LETTERS: People bad, not religion; Monitor praised; Fragile economy; Misperceptions about religion; What jobs are stolen?

People bad, not religion

Hank Shiver gives us a lot to consider in his letter condemning “faith” as “the biggest plague ever inflicted upon mankind” (Letters, April 29). And he offers numerous gory examples of hatred, violence, evil persecution carried out in the name of religion. On this point we can agree.

But he goes too far when he links faith and the plague. People who worship snakes call themselves religious, and they have faith that the snake will not bite and kill them.

Sister Teresa was faithful and served the poorest of the poor in this world.

To describe both people and their behavior as a reflection of their “faith” is using the word way too loosely.

Most people would be shocked to learn that when the crusaders left their homes and their time of the Dark Ages and arrived in the Middle East, they discovered that faithful Muslims had developed a culture and civilization that led the world in art, architecture, mathematics, science, etc. The Crusaders took this knowledge back to Europe and sparked the Renaissance.

The fact that insane, bigoted, hateful people call themselves Muslim and cut off the heads of innocents is a gross distortion of the true religion founded by Muhammad, which re-created the world back in the 7th century.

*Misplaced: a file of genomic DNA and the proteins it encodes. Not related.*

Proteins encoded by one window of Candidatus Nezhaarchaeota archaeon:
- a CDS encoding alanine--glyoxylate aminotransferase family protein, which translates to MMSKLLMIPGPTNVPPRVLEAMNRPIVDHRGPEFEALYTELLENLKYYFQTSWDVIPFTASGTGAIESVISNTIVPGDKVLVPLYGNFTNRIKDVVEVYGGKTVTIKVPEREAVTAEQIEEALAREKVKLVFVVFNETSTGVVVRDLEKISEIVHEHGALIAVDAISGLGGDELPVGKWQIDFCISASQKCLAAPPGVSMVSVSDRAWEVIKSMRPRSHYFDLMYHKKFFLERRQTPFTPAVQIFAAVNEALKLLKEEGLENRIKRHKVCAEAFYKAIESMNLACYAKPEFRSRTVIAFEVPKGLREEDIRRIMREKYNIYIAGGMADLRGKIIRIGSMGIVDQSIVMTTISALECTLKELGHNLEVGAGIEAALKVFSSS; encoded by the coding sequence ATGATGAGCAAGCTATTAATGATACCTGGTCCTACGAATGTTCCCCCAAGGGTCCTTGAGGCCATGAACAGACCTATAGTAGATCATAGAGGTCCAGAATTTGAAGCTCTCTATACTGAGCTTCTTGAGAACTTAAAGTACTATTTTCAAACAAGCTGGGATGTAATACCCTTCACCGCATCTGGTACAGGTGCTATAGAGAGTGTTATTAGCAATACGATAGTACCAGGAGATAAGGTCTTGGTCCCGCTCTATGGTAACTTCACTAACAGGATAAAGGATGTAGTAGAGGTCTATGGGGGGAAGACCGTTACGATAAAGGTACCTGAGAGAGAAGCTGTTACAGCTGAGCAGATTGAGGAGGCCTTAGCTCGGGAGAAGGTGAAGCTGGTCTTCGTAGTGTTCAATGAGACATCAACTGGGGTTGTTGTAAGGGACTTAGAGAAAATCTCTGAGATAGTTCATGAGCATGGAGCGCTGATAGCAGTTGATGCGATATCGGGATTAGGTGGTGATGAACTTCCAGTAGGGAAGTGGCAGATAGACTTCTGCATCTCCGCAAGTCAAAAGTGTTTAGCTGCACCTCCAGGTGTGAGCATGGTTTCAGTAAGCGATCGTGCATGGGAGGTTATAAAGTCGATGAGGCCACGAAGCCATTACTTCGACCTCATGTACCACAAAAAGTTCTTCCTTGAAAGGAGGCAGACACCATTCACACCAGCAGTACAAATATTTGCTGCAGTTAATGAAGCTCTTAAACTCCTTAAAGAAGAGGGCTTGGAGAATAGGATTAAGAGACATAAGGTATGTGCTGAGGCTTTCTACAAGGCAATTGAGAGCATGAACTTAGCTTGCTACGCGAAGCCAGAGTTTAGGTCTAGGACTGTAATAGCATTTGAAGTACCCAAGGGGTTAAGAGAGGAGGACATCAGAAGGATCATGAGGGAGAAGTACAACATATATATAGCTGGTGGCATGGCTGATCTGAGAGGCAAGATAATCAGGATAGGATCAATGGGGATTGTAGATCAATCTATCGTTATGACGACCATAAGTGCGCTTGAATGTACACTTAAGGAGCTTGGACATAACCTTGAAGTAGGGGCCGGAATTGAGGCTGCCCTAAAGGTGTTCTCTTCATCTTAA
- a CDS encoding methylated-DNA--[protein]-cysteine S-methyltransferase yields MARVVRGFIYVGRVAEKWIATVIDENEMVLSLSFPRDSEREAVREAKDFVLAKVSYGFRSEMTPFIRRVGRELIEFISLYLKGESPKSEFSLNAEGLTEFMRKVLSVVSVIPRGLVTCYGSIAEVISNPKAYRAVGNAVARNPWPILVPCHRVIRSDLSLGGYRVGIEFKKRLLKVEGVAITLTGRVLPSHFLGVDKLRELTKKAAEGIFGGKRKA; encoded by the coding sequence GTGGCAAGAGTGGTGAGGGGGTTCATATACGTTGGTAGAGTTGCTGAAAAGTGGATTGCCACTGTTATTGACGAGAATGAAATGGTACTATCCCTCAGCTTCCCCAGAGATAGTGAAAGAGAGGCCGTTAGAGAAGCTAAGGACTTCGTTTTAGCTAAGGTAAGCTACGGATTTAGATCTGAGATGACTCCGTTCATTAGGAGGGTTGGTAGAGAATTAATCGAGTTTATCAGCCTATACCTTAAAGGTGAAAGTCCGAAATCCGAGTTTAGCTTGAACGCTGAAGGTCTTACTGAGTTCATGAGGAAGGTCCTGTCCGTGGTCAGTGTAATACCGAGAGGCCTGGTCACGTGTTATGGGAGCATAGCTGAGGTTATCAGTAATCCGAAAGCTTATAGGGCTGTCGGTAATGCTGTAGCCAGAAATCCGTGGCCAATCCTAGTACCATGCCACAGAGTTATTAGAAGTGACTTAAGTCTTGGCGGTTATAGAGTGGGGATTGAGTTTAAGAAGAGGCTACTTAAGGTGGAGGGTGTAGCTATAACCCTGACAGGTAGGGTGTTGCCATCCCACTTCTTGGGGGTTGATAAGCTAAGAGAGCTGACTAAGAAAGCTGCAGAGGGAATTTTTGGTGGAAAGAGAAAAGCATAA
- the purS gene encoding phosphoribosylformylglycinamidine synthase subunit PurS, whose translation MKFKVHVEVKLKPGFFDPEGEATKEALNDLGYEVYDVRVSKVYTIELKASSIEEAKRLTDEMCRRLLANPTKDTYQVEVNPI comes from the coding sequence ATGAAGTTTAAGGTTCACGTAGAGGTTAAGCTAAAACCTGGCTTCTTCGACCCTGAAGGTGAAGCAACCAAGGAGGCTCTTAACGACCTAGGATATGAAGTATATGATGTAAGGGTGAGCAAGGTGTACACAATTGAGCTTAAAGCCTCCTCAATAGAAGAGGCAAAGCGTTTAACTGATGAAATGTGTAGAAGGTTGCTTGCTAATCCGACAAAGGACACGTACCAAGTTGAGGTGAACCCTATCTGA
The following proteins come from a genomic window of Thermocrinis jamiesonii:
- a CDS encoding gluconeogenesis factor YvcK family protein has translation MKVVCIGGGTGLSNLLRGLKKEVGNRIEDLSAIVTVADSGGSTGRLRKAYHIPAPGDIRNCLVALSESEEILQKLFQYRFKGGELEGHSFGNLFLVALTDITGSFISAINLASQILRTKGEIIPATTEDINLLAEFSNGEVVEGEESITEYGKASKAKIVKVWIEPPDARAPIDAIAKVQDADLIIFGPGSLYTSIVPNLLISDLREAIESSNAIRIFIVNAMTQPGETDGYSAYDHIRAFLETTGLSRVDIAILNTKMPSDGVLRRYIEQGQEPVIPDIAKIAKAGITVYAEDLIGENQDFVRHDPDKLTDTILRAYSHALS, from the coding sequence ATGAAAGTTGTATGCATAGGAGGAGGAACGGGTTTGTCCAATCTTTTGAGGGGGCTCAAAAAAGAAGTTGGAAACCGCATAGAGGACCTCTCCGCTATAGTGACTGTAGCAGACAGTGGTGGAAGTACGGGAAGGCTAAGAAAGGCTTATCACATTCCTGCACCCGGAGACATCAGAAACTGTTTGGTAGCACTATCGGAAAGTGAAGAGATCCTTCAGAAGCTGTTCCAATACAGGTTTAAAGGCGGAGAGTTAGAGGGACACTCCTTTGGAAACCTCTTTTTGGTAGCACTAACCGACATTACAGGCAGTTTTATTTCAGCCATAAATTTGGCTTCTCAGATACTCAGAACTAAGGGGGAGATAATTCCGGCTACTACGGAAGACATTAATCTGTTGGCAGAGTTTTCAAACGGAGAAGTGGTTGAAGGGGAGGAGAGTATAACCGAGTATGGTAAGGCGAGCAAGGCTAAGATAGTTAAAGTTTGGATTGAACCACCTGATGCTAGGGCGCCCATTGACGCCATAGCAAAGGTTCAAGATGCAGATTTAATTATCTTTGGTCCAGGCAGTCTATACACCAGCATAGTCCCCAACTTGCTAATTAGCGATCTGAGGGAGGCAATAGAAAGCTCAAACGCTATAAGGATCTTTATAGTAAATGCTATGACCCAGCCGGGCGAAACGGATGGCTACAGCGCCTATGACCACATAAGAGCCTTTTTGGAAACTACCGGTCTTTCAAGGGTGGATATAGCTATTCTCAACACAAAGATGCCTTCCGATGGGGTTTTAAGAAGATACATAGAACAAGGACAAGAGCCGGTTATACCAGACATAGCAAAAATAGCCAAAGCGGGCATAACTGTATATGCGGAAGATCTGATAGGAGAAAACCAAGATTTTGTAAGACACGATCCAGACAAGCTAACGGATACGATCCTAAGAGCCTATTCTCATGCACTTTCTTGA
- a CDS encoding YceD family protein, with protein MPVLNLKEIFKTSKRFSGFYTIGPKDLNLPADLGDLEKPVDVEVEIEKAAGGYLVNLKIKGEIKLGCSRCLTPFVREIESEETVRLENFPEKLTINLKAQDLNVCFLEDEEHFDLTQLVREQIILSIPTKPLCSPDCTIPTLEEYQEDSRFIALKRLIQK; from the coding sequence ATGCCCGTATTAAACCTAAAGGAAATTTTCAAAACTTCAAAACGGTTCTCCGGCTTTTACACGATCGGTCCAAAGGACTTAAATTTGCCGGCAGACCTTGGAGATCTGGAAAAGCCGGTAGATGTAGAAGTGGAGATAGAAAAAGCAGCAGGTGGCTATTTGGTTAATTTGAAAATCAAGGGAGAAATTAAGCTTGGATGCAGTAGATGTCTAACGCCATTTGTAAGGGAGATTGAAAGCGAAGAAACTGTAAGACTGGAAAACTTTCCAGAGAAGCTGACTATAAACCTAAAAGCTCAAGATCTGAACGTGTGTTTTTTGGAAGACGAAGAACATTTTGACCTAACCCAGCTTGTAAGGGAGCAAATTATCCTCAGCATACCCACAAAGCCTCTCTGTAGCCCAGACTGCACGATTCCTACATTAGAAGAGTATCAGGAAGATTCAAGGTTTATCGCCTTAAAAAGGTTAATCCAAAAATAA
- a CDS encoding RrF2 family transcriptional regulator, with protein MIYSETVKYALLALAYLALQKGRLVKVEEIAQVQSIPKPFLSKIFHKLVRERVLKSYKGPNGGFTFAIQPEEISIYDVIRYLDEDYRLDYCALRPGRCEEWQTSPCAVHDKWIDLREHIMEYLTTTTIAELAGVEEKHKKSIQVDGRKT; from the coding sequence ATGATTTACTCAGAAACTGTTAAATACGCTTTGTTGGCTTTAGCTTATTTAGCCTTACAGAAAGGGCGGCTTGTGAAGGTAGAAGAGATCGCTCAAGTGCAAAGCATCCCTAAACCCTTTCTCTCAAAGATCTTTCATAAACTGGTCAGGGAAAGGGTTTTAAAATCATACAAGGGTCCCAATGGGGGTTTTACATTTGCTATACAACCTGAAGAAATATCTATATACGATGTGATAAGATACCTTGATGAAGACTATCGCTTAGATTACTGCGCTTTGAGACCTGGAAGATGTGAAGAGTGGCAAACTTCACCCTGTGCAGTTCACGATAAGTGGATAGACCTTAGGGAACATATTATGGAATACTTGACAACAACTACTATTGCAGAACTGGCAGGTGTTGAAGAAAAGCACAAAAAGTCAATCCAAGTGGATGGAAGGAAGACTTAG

So yes, Mr. Shiver, people behaving badly or horribly in the name of religion or faith is a worldwide plague and all true believers must strive to bring back the faith, hope and charity that is an essential part of every true religion — Judaism, Hinduism, Buddhism, Christianity, Islam and the Baha’i Faith.

Bahá’u’lláh, Prophet Founder of the Baha’i Faith, said in the 19th century: “This is the changeless faith of God, eternal in the past, eternal in the future.” We are dying for lack of true faith and nearness to God, and must embrace it rather than take the easy path of mistakenly condemning religion as inherently bad and the source of all evil behavior that men carry out in its name.

Robert Ramirez

Dallas

Monitor praised

I never cease to be amazed and thankful when I look out my kitchen window at dawn to see The Monitor strategically placed before my front door.

Yes, there are ways to get the news electronically, and I do sometimes, but there’s something comforting and authentic about holding a newspaper in hand, reading the headlines, trading sections with a companion, talking about the content. How The Monitor manages to keep us informed, entertained, safe seven days a week is nothing short of magic.